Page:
Alzheimer’s Disease is an illness which can develop unnoticed by family members for quite a while. Although it is progressive, the early signs can be hard to notice. Initially there may be slight lapses of memory and altered mood, thereafter more obvious symptoms may develop.
Early symptoms can include the following:
- Memory: Forgetting the names of objects or people. Forgetting recent activities or events, or where things are kept.
- Tasks: Finding basic tasks such as brushing teeth, shaving, dressing or making a simple meal difficult.
- Language: Forgetting phrases or using the wrong words in sentences.
- Dessing: Putting on clothes in the incorrect order or incorrectly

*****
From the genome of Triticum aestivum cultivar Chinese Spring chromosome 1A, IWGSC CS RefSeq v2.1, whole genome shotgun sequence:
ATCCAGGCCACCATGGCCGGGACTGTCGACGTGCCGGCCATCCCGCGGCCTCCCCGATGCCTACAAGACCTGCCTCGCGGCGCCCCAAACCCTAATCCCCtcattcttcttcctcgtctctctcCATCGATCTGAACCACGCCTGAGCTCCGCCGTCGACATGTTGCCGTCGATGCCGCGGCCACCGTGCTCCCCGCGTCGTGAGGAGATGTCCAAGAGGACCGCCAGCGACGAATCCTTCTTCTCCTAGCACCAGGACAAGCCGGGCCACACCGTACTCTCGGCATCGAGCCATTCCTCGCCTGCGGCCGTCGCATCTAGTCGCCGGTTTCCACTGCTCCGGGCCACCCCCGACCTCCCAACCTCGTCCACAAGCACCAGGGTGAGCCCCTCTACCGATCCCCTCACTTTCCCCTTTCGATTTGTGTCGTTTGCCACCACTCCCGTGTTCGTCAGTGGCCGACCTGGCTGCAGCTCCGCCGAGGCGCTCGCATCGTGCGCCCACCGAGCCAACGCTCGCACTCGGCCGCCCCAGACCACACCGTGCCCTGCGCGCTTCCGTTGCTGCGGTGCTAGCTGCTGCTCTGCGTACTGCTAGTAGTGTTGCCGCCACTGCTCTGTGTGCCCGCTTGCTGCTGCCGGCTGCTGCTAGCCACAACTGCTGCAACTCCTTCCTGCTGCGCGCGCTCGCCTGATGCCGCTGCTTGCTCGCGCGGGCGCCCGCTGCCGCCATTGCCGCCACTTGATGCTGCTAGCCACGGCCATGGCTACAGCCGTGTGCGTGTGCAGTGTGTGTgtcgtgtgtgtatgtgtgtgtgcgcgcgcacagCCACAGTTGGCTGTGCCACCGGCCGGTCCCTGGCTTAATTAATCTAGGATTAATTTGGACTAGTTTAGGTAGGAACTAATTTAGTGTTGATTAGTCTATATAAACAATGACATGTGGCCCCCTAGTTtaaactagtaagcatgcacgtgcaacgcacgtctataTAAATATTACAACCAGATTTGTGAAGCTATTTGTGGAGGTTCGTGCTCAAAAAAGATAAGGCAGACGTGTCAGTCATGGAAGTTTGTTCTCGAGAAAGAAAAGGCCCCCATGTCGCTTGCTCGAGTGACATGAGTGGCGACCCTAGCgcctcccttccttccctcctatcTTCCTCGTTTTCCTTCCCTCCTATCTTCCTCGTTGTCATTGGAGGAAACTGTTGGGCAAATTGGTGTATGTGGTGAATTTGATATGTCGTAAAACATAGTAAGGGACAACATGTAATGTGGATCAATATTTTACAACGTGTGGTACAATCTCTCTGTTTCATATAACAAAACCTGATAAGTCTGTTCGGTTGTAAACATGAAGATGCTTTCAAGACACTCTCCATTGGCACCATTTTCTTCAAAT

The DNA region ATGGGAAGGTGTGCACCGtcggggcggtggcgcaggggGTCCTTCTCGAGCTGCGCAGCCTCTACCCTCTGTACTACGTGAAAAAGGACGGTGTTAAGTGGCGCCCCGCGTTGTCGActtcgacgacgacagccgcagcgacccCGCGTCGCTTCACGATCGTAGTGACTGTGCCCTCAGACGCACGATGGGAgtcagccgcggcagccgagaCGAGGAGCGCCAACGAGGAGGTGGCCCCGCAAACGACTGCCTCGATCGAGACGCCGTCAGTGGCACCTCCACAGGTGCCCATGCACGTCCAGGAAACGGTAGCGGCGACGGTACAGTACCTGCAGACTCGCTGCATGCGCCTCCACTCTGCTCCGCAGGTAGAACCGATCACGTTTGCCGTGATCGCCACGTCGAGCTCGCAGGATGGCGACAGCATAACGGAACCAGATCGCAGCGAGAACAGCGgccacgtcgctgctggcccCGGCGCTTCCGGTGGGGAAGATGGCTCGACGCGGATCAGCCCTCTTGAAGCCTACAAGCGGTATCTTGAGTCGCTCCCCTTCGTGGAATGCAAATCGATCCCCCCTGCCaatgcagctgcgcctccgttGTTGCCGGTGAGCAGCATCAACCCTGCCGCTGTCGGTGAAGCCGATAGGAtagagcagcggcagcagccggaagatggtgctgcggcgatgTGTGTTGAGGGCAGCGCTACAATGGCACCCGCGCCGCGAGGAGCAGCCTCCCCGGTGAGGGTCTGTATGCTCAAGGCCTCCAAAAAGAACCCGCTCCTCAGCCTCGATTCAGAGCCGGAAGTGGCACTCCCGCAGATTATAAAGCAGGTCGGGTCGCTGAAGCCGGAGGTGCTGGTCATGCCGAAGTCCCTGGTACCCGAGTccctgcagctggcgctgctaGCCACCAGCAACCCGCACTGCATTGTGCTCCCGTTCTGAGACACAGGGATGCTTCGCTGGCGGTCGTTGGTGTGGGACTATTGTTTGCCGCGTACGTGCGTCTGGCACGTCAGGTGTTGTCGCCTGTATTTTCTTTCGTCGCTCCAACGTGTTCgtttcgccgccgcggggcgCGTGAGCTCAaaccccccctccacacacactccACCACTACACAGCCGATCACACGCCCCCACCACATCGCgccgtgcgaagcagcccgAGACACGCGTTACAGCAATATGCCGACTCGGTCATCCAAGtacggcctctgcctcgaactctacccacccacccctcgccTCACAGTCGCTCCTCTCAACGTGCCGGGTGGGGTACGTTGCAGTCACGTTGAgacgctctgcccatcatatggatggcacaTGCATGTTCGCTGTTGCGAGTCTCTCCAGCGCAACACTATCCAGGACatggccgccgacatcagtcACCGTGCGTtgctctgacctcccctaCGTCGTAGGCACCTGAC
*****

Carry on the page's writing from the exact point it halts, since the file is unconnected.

- Thinking: Difficulty recalling the alphabet or having problems with basic numbers.
- Misplacing: Putting objects in the wrong places.
- Apathy: Needing to be encouraged to do easy tasks or lacking interest in all interests or hobbies
- Becoming disoriented: Unsure of date, month, where they are or how to get home.
- Mood swings: Becoming suspicious or reduction in emotion. Losing their temper for no obvious reason.
- Movements: Pacing restlessly or unsteadily.
It may be the person themselves that first notices they have a problem. Despite this, it is quite common for them to be in denial and pretending that the problems they are encountering are trivial. Reluctance on the part of a person with memory problems is common and understandable. However, it is important that if some of these symptoms are observed, an appointment should be made with the GP as soon as possible.